The Primordial Hunt For Great Golf
Cypress Point ranks near the top of our creative director Ken DeLago's list of favorite courses.
Ken DeLago is the creative director of Golf Digest. This means he's responsible for the design of all our content, from the print magazine to the digital edition you now hold. He attended the School of Visual Arts in New York City and formerly worked in the art departments at Rolling Stone and GQ. If you want to know what he looks like, close your eyes and picture the Argentine professional Angel Cabrera without a green jacket.
Thump-thump-thump. That is DeLago walking down the hallway hitting the floor with a golf club in his hand. On the golf course, he takes practice swings -- thump-thump-thump -- as he waits to hit, after he hits, while he's walking down the fairway. You can tell he loves the game by the gusto of his practice swings.
It's a fact that DeLago is the best golfing art director in the world. I remember the first time I played with him in a departmental outing. I said, "Ken, that's the longest drive I've ever seen an art director hit." Then, "Ken, that's the closest iron shot I've ever seen an art director hit." This was followed by art-director records for chips, pitches, bunker shots and putts. OK, the pool is not deep with golfing art directors.
I asked him recently to name the five top American courses that he's played. He replied artfully, "In no particular order, Bethpage Black, Cypress Point, L.A. North, Oakmont and Pine Valley." All five are on America's 100 Greatest Golf Courses, three in the First 10.
You should also know he's a companionable partner on a buddies trip. This summer we went to St. Andrews for a long weekend that began with lunch in the Royal and Ancient clubhouse: toad in the hole and mince with poached egg washed down with a bottle of the house red -- in lieu of practice balls, it was the perfect preparation for an afternoon round on the Old Course (No. 2 on Golf Digest's Top 50 Links of Great Britain and Ireland). Ken hit a cracker down the middle and lofted a wedge to six feet on the first hole. He missed the putt, but it was the best par 4 ever made by an art director on the first hole of the Old Course. (Surprising us, standing on the second tee when we arrived was Contributing Editor Dean Knuth, who is the statistician for Golf Digest's course rankings and who happened to be in Scotland playing golf with his wife, Suzanne. "I saw your name on the ballot for tomorrow and wanted to say hello," he said. Such is the serendipity of golf in the homeland! I kept looking around for Architecture Editor Ron Whitten, but he must have been working on another list.)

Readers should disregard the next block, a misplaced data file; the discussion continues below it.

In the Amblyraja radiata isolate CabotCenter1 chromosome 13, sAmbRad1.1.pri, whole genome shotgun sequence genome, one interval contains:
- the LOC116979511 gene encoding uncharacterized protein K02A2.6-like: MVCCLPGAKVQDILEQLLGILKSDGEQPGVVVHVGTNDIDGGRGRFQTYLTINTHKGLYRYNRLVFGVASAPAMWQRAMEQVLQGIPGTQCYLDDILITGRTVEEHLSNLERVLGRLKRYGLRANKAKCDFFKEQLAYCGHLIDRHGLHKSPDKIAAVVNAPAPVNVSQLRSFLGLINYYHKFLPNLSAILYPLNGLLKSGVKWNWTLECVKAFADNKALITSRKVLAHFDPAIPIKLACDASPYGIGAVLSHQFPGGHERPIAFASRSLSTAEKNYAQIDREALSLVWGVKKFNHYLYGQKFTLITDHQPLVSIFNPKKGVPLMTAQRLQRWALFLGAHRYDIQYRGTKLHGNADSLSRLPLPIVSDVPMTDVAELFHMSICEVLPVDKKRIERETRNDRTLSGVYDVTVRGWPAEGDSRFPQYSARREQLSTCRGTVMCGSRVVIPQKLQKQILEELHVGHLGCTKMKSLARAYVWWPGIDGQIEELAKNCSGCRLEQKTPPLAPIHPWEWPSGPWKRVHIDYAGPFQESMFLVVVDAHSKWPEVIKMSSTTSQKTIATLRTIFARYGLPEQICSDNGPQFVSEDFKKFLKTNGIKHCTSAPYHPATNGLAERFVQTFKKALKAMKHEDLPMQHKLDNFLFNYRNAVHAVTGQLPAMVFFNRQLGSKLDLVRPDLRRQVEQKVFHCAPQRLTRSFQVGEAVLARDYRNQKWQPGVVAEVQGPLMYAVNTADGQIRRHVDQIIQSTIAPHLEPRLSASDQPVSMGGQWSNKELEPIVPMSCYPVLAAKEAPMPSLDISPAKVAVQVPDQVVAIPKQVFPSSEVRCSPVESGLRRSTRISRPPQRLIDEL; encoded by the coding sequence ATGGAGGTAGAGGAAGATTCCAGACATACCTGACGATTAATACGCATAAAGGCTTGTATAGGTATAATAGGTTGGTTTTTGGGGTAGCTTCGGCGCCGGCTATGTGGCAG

The next day, after taking in the St. Andrews castle and cathedral ruins, the graves of Old and Young Tom Morris, and the British Golf Museum sitting low like a pot bunker behind the clubhouse, we teed it up again on the Old Course. Ken very nearly "caned the loop" -- a Scottish expression referring to a score of two under par on the middle stretch of six holes in the configuration of a shepherd's crook. This two under came on an abbreviated loop of the ninth, 10th and 11th, with 3-3-3 in succession. The caddies used to say, "If you can nae cane the loop, you can nae play St. Andrews."
Finally, on our last day we took a 15-minute taxi ride from the Auld Grey Toon to Kingsbarns, No. 12 on our Top Links list. You have to like a course that has a heliport, even if you've never used one. It portends good things about the economy that some golfers prefer helicopters over cabs. Ken later quoted a line from Tommy's Honor, the Kevin Cook book on the Morrises he was reading on the trip: "Like the hunt, golf was a pursuit for prosperous fellows who wanted to stretch their muscles a bit before they fell into overstuffed chairs in chandeliered rooms to eat duck, pheasant, mutton and beef and drink claret and gin while they smoked and told stories. As some writers had noted, the game was an abstract of the primordial hunt: a pack of men journeys into a perilous land … getting home safely by nightfall to gather by the fire."
Just the spectacle of Kingsbarns invigorated our weekend. R&A Secretary Peter Dawson once had told me it was the second-best course in the St. Andrews area. The Old is better, but Kingsbarns is more dramatic. As we walked from the fifth green onto a rise at the sixth tee looking across this lunarscape to the sea imagining ourselves the prosperous fellows of perilous land, a smile formed on Ken's face. The essence of Golf Digest's rankings in this digital edition was revealed. "Who needs Cypress Point?" he whispered.
Besides the crashing of waves, the only sound I could hear was thump-thump-thump.